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Article by Joe Vaccarelli as seen in The Denver Post, November 17, 2016


Denver Kids Inc educational counselor Kate Kratofil, left, works with 7th grade student Perla Guzman, 13, at STRIVE Prep Federal middle school on November 1, 2016 in Denver, Colorado. Denver Kids, Inc, provides academic and non-cognitive services to low-income, underperforming high school and middle school students. (Photo by Helen H. Richardson/The Denver Post)


Early last year, Perla Guzman-Ocana was unhappy and struggling in school, but once she met Kate Kratofil, things started to change.

“I had a mix of sadness and anger, but I didn’t know why,” Perla, 13, said.

Kratofil is a counselor with Denver Kids, Inc. who works with many students like Perla who need a mentor at school. They meet at least twice a month to talk about any issues Perla is having and her grades and they work on a journal together. Although only required to meet twice a month, Kratofil says she typically sees Perla every week, and they are in frequent touch through text messages. What the two do and talk about during their meetings vary. “I might have plan for our meeting, but really Perla sets the tone,” Kratofil said.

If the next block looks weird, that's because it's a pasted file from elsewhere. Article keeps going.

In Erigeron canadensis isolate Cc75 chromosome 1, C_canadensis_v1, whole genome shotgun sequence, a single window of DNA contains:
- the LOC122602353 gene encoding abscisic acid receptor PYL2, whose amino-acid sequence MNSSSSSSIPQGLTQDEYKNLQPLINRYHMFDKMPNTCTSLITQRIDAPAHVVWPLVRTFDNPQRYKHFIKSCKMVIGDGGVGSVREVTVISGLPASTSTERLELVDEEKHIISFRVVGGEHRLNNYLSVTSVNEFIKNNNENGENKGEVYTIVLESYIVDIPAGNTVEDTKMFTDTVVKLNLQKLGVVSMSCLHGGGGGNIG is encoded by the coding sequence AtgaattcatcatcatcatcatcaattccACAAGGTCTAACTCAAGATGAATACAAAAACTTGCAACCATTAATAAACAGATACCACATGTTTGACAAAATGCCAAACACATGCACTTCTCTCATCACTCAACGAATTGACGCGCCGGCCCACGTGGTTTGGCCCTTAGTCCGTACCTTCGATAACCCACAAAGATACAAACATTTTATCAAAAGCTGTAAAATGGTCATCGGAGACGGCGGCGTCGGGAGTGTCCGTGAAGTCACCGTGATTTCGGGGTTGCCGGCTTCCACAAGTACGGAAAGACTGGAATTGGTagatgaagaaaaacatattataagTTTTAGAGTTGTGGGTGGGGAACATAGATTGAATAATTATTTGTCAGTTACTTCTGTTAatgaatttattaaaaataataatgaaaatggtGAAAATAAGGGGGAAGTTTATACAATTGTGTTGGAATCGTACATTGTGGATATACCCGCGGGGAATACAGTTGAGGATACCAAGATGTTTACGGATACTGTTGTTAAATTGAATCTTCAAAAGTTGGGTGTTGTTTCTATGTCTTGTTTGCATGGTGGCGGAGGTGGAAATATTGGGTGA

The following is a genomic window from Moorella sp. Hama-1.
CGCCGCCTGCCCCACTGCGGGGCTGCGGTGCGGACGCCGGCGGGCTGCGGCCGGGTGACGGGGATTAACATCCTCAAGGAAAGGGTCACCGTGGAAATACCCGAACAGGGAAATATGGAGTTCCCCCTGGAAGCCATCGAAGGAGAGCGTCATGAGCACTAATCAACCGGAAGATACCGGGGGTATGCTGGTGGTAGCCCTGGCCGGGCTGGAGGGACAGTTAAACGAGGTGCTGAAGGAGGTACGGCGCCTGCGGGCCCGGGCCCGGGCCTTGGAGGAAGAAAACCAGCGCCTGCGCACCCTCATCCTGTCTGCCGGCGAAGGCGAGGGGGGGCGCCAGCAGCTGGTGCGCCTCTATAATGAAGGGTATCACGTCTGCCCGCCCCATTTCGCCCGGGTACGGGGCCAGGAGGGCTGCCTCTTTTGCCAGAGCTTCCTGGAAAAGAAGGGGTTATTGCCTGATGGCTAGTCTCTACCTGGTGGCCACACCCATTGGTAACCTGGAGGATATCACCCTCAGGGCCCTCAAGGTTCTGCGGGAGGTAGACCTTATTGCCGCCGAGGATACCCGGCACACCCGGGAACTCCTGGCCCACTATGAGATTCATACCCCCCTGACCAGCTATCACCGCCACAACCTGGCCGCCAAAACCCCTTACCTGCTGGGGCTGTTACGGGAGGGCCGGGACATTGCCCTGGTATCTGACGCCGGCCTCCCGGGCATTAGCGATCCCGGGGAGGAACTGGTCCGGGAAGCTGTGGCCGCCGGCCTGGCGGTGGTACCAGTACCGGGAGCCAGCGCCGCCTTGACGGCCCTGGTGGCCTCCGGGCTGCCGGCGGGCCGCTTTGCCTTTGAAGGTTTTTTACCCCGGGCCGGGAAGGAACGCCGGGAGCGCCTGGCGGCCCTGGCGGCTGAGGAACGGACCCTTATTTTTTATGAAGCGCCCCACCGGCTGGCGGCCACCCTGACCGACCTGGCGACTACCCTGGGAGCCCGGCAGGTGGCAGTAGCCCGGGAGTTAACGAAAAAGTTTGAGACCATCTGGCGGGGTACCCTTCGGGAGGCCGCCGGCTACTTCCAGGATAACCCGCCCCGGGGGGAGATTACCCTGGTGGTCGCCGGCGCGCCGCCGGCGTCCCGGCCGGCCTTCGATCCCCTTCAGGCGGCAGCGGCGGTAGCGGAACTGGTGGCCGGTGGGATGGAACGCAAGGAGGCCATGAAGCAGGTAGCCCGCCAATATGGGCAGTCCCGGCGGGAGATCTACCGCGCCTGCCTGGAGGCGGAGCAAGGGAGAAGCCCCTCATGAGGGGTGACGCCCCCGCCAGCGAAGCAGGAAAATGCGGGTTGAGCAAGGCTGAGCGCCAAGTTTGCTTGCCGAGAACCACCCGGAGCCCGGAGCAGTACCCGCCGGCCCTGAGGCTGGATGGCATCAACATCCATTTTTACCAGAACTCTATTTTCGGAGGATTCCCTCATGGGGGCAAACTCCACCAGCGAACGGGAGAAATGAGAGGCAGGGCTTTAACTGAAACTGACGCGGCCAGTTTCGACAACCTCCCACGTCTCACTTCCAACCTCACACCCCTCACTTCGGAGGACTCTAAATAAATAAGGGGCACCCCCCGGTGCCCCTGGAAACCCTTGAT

Denver Kids has worked with youth from Denver Public Schools for the past 70 years to provide support to student who are a higher risk for dropping out of school. The program is one of about 50 selected to receive funds from The Denver Post’s Season to Share campaign this year. Denver Kids’ goal is for students to graduate high school, pursue college or careers and contribute to the community.

“What the organization does is helping kids see future possibilities for themselves at an age where they can still dream. And we provide the support for them to realize that dream,” Denver Kids, Inc. CEO Jim Goebelbecker said.

Denver Kids has 27 counselors who meet regularly with about 1,300 students from kindergarten through senior year of high school.

Kids can remain with the same counselor throughout that time, which is something that appealed to Kratofil when she joined the organization from the teaching profession.

“The hard part about teaching was starting over every year,” said Kratofil, who has 45 students in her case load. “Now, I get to see progress year after year.”

For Perla, who transferred to STRIVE Prep Federal before this school year, Kratofil was able to introduce her to students she was meeting with and tell her new teachers about her. Perla has seen her grades go up, and she’s expressed an interest in science and plans to keep improving.

“I want to push myself more to do good work,” she said.

Name: Denver Kids, Inc.
Address: 1860 Lincoln St. Denver, CO 80203
In operation since: 1946
Number of Employees: 41
Annual budget: $3.3 million
Percentage that goes directly to client services: 73.2 percent
Number of clients served in 2015: 1,300